The unusable stone quarried from mining adits, known as barren rock in mining parlance, was deposited close to the mines. Depending on how the stone was deposited, these spoil heaps are divided into heaps stabilised by some form of slope or bank, and free-standing cone heaps. But regardless of their shape, the abandoned heaps in the nature park have now developed into important habitats for plants and animals. The characteris-tics of the heaps can vary widely depending on the type of stones mined.
Bare ground biotopes such as disused heaps provide living conditions that are rarely found in our heavily used cultural landscape. Initially, types of plants that are specially adapted to bright, dry conditions with little nutrition establish themselves here. Cold-blooded reptiles also appreciate these sunny sites. Howev-er, the biotopes that develop are constantly changing. The process continues as seeds from pioneer tree species take root. Chief among these are birch trees. Over time, the falling leaves and other plant waste decay to form a layer of humus. This topsoil has the capacity to retain water, making it possible for other plant species to grow. Without human intervention, this natural development process will gradually result in the emergence of a species-rich forest. Many of the habitats that have developed on heaps are now protected natural areas.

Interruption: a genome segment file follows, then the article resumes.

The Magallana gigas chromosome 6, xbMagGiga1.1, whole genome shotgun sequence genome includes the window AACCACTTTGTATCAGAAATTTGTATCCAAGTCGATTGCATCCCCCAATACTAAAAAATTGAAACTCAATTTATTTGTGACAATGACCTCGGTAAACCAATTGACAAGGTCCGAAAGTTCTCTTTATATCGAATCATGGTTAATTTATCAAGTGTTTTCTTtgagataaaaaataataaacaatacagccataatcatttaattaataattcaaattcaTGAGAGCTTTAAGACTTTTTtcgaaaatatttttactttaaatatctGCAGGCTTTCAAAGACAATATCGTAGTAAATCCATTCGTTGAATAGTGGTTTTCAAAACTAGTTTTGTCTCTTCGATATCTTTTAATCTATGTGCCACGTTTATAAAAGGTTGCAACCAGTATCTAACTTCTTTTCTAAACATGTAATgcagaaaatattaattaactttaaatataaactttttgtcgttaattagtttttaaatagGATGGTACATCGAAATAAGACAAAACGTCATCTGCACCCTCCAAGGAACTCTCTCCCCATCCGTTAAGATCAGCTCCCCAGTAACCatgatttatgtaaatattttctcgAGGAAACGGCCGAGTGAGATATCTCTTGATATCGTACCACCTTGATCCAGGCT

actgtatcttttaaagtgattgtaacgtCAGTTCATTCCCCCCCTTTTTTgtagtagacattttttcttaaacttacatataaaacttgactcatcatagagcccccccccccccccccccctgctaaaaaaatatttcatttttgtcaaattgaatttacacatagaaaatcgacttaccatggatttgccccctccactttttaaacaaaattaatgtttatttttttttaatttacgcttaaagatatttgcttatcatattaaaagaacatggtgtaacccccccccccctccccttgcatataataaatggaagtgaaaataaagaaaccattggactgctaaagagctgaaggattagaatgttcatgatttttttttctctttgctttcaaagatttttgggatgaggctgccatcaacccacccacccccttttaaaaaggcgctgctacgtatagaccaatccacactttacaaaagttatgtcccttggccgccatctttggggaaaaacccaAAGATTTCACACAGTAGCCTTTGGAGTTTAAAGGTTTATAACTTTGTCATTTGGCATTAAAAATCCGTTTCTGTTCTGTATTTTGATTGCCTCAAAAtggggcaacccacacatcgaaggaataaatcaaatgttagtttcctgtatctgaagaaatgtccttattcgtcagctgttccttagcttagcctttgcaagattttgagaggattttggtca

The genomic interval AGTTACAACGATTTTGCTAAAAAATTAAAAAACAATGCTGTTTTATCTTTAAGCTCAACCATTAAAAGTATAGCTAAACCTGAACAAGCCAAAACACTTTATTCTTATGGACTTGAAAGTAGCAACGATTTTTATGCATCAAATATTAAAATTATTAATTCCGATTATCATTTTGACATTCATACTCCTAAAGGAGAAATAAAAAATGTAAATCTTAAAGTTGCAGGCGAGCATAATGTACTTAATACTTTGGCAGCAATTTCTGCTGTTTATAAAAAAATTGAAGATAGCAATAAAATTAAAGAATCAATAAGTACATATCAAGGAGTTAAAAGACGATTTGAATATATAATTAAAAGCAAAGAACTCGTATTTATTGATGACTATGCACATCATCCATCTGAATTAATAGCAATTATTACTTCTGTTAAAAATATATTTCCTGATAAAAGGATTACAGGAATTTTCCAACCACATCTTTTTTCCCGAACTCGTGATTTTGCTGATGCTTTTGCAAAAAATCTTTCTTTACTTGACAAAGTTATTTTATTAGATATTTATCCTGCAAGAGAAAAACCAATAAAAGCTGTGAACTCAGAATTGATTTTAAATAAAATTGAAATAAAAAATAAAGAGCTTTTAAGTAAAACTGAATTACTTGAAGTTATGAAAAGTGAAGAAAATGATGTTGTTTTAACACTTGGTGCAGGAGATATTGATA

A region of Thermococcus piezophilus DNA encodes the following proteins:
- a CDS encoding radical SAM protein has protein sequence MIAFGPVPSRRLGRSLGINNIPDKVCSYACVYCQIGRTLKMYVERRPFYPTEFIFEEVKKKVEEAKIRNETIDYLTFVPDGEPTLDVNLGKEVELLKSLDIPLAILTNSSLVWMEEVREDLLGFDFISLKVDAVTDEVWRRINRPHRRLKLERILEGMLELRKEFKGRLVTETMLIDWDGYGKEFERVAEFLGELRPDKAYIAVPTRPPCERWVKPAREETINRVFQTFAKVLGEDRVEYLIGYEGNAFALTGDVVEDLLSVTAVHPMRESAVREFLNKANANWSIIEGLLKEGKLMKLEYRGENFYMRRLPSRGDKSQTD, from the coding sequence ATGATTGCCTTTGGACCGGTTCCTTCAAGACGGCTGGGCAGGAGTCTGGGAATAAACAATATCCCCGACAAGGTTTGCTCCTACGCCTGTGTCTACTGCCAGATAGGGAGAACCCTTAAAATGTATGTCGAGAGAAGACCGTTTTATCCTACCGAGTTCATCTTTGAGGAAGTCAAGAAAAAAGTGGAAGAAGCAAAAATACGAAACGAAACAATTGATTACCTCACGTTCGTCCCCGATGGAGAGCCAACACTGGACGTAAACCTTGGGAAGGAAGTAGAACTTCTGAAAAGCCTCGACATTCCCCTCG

A particular type of heap, known as tin placer heaps, result from separating tin deposits out of layers near the surface. Many streams were rerouted in order to supply the large quantities of water required for this process. During this process, known as placer mining (Seifen in German), entire areas were panned. The material washed out of the valuable deposits was moved and left in the landscape in the form of small heaps. Nowadays, mounds in the forest and place names such names as Seiffen and Seifenbach are re-minders of our ancestors’ activities.